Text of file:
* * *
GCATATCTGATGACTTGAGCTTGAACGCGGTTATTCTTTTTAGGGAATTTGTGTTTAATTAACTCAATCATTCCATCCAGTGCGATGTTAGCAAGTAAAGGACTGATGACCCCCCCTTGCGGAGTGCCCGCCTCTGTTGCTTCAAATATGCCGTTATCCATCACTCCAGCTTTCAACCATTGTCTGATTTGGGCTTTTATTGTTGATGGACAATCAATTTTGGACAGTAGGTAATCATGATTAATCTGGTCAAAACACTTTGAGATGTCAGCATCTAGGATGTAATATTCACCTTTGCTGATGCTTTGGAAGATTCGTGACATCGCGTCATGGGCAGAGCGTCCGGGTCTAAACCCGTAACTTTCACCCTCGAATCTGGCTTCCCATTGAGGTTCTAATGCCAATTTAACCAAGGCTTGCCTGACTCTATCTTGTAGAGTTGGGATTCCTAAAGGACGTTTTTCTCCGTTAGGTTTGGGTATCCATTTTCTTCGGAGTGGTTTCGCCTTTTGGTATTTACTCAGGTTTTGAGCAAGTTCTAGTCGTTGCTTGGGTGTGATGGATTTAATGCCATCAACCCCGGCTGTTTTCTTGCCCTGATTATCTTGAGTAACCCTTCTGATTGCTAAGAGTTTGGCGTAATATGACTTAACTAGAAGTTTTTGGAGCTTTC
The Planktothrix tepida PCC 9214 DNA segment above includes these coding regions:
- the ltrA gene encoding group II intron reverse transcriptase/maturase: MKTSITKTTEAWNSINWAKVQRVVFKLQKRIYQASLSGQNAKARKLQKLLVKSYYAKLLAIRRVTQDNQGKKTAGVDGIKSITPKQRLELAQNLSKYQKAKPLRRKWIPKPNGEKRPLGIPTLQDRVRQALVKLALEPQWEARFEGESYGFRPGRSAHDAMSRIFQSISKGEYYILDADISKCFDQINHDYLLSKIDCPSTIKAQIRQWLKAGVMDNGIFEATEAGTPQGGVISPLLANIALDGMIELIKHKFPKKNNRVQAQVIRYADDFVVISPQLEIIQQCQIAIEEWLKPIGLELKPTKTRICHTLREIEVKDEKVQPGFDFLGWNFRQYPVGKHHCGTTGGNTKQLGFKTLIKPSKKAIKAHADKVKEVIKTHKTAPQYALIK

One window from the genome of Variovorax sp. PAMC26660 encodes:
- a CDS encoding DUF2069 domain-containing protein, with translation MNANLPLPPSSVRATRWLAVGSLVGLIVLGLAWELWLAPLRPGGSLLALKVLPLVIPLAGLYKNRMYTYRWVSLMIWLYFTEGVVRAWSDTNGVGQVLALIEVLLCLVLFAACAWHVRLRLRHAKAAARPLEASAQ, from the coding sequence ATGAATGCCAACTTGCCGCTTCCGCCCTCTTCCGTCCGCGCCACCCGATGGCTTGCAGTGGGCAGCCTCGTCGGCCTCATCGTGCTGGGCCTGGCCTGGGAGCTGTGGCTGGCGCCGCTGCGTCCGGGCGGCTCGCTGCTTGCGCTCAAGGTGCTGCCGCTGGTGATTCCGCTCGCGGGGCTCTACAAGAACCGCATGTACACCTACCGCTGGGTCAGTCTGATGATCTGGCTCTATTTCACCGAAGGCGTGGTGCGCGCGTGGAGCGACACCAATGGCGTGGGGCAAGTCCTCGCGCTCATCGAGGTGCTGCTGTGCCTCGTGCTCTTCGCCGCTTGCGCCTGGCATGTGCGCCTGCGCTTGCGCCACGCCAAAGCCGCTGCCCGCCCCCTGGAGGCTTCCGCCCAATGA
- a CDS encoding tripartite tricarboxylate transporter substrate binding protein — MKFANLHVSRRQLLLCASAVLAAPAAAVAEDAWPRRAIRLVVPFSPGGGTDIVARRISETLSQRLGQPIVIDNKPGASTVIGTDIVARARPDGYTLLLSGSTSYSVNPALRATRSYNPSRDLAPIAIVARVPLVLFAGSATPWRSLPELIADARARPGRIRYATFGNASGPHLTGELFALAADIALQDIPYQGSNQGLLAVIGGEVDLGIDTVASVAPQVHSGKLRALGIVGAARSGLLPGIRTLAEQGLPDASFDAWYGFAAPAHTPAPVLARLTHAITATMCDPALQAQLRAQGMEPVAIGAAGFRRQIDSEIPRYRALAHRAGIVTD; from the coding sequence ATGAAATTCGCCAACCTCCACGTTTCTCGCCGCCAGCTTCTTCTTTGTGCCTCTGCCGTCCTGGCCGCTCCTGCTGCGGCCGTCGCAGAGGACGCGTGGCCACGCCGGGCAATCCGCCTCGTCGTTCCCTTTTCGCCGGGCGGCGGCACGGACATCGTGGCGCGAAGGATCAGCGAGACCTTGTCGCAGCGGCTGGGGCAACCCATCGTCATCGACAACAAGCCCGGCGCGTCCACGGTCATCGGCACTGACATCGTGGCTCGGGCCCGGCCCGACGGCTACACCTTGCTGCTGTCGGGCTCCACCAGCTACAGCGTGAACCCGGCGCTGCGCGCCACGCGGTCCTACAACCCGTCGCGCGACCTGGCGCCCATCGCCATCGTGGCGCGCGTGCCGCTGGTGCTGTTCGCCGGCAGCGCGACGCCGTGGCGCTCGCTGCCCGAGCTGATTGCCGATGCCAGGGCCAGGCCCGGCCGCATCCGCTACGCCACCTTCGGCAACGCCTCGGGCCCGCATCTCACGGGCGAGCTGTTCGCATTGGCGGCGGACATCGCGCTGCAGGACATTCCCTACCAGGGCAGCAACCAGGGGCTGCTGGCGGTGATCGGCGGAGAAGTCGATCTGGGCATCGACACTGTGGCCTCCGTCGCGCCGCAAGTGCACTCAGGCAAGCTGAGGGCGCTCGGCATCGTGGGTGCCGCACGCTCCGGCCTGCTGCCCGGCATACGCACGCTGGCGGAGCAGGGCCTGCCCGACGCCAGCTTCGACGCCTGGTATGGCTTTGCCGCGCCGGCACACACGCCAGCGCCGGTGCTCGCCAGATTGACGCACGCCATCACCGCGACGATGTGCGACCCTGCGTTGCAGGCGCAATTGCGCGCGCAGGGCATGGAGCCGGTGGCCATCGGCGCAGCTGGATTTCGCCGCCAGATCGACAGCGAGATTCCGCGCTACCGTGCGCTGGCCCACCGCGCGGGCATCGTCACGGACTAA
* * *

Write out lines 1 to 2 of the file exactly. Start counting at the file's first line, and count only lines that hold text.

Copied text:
GCATATCTGATGACTTGAGCTTGAACGCGGTTATTCTTTTTAGGGAATTTGTGTTTAATTAACTCAATCATTCCATCCAGTGCGATGTTAGCAAGTAAAGGACTGATGACCCCCCCTTGCGGAGTGCCCGCCTCTGTTGCTTCAAATATGCCGTTATCCATCACTCCAGCTTTCAACCATTGTCTGATTTGGGCTTTTATTGTTGATGGACAATCAATTTTGGACAGTAGGTAATCATGATTAATCTGGTCAAAACACTTTGAGATGTCAGCATCTAGGATGTAATATTCACCTTTGCTGATGCTTTGGAAGATTCGTGACATCGCGTCATGGGCAGAGCGTCCGGGTCTAAACCCGTAACTTTCACCCTCGAATCTGGCTTCCCATTGAGGTTCTAATGCCAATTTAACCAAGGCTTGCCTGACTCTATCTTGTAGAGTTGGGATTCCTAAAGGACGTTTTTCTCCGTTAGGTTTGGGTATCCATTTTCTTCGGAGTGGTTTCGCCTTTTGGTATTTACTCAGGTTTTGAGCAAGTTCTAGTCGTTGCTTGGGTGTGATGGATTTAATGCCATCAACCCCGGCTGTTTTCTTGCCCTGATTATCTTGAGTAACCCTTCTGATTGCTAAGAGTTTGGCGTAATATGACTTAACTAGAAGTTTTTGGAGCTTTC
The Planktothrix tepida PCC 9214 DNA segment above includes these coding regions: